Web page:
By INU Staff
INU - On Friday, CBS News reported upon yet another close encounter between American and Iranian naval vessels in the waters of the Middle East. Previously, US Navy officials had reported that the frequency of such encounters had more than doubled in the wake of the conclusion of nuclear negotiations between Iran and six world powers in July 2015. Each reported incident had been instigated by the Iranian Revolutionary Guard Corps, which operates independently of the Iranian Navy.
Using small patrol boats, the IRGC has approached at high rates of speed certain American vessels transiting the Persian Gulf, and sometimes those boats have refused to withdraw until warning shots were fired by the Americans, following upon visual warnings, sirens, and attempts at radio contact. But the latest incident was of a different type, involving the Iranian Navy instead of the IRGC and taking place in the Gulf of Oman, on the other side of the Strait of Hormuz.
US military officials described the incident as “unprofessional” but stopped short of calling it dangerous. They reported that an Iranian Frigate had come within 150 yards of an American surveillance ship, which was tasked with monitoring missile activity in the region. The new US president, Donald Trump placed the Iranian regime “on notice” in early February, following the test launch of an Iranian ballistic missile, the first of its kind since Trump took office but evidently the seventh since the conclusion of nuclear negotiations.
It is not clear whether the surveillance ship was specifically targeted for a provocative encounter by the Iranian Navy, but this would be in keeping with the defiant tone that the regime has struck in response to the Trump administration’s warning. In the second half of February, both the IRGC and Iran’s traditional armed forces carried out multi-day military exercises, during which high-ranking officers suggested that they were ready prepared for war and capable of defeating “enemies” such as the United States.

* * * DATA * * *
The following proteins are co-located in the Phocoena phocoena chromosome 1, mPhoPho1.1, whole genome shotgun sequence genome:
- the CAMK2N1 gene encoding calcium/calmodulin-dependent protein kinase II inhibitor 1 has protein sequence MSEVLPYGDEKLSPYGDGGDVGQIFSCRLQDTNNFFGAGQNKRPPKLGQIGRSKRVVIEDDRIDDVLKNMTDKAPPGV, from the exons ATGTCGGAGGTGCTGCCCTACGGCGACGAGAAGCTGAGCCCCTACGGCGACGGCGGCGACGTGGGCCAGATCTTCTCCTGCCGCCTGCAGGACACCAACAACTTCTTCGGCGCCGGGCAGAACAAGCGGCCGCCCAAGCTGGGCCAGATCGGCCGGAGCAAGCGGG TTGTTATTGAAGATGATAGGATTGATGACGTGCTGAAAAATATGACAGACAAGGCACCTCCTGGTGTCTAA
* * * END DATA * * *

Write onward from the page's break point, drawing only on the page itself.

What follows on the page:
Whether or not Iranian officials believe such claims or are merely attempting to present an image of strength to domestic and regional audiences, the close encounters have certainly be used as a basis for Iranian propaganda, with some broadcasts on state television having claimed that Iranian vessels forced the withdrawal of their American targets instead of vice versa. Furthermore, the IRGC’s use of small patrol boats, often approaching US warships in groups, is reportedly intended to demonstrate the “swarm tactics” by which the Iranians claim that they could defeat much better armed and more technologically advanced American Navy ships.
However, the US is well aware of these tactics and has reportedly prepared for them, both by changing how ships in the region are outfitted over the years and by conducting very recent drills simulating the would-be Iranian swarms. On Thursday, Business Insider reported upon one such training exercise that had been carried out in Florida’s Choctawhatchee Bay.
The article indicates that this drill, designated “Combat Hammer”, was made more imperative by the fact that Iran-backed Houthi militants in Yemen had used a small boat in a suicide attack, killing two individuals on a Saudi Navy vessel. But the American drill reportedly confirmed what military experts had already determined, namely that attack helicopters on Navy warships would be highly effective at engaging and destroying swarms of small boats in the event that Iranian activities exceeded mere provocations and turned into actual attacks.